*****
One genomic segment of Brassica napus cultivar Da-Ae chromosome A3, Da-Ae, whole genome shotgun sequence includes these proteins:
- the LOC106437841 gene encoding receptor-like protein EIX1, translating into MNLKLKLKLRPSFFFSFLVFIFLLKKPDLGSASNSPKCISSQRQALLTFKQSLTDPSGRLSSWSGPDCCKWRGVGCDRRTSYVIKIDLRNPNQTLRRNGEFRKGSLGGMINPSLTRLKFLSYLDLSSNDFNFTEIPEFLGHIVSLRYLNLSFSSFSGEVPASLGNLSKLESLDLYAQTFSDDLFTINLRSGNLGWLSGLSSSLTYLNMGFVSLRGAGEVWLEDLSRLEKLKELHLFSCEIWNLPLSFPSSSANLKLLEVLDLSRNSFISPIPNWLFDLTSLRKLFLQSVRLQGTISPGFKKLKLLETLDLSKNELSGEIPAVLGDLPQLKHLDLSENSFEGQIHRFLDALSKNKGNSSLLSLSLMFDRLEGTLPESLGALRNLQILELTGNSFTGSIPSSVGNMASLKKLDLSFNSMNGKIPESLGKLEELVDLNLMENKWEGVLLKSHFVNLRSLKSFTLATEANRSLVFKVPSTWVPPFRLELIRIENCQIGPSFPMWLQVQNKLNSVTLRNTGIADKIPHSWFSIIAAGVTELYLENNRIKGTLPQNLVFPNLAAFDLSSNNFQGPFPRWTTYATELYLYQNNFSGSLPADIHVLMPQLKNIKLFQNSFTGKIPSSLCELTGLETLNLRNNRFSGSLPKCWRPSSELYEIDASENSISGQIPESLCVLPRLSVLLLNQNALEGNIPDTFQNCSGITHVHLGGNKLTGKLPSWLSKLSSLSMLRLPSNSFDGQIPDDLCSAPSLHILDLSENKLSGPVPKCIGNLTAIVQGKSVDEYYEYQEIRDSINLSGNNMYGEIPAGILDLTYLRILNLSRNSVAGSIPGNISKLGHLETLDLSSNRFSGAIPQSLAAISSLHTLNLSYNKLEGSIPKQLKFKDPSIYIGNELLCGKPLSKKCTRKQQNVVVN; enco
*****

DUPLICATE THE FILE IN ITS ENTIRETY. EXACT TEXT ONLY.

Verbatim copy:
One genomic segment of Brassica napus cultivar Da-Ae chromosome A3, Da-Ae, whole genome shotgun sequence includes these proteins:
- the LOC106437841 gene encoding receptor-like protein EIX1, translating into MNLKLKLKLRPSFFFSFLVFIFLLKKPDLGSASNSPKCISSQRQALLTFKQSLTDPSGRLSSWSGPDCCKWRGVGCDRRTSYVIKIDLRNPNQTLRRNGEFRKGSLGGMINPSLTRLKFLSYLDLSSNDFNFTEIPEFLGHIVSLRYLNLSFSSFSGEVPASLGNLSKLESLDLYAQTFSDDLFTINLRSGNLGWLSGLSSSLTYLNMGFVSLRGAGEVWLEDLSRLEKLKELHLFSCEIWNLPLSFPSSSANLKLLEVLDLSRNSFISPIPNWLFDLTSLRKLFLQSVRLQGTISPGFKKLKLLETLDLSKNELSGEIPAVLGDLPQLKHLDLSENSFEGQIHRFLDALSKNKGNSSLLSLSLMFDRLEGTLPESLGALRNLQILELTGNSFTGSIPSSVGNMASLKKLDLSFNSMNGKIPESLGKLEELVDLNLMENKWEGVLLKSHFVNLRSLKSFTLATEANRSLVFKVPSTWVPPFRLELIRIENCQIGPSFPMWLQVQNKLNSVTLRNTGIADKIPHSWFSIIAAGVTELYLENNRIKGTLPQNLVFPNLAAFDLSSNNFQGPFPRWTTYATELYLYQNNFSGSLPADIHVLMPQLKNIKLFQNSFTGKIPSSLCELTGLETLNLRNNRFSGSLPKCWRPSSELYEIDASENSISGQIPESLCVLPRLSVLLLNQNALEGNIPDTFQNCSGITHVHLGGNKLTGKLPSWLSKLSSLSMLRLPSNSFDGQIPDDLCSAPSLHILDLSENKLSGPVPKCIGNLTAIVQGKSVDEYYEYQEIRDSINLSGNNMYGEIPAGILDLTYLRILNLSRNSVAGSIPGNISKLGHLETLDLSSNRFSGAIPQSLAAISSLHTLNLSYNKLEGSIPKQLKFKDPSIYIGNELLCGKPLSKKCTRKQQNVVVN; enco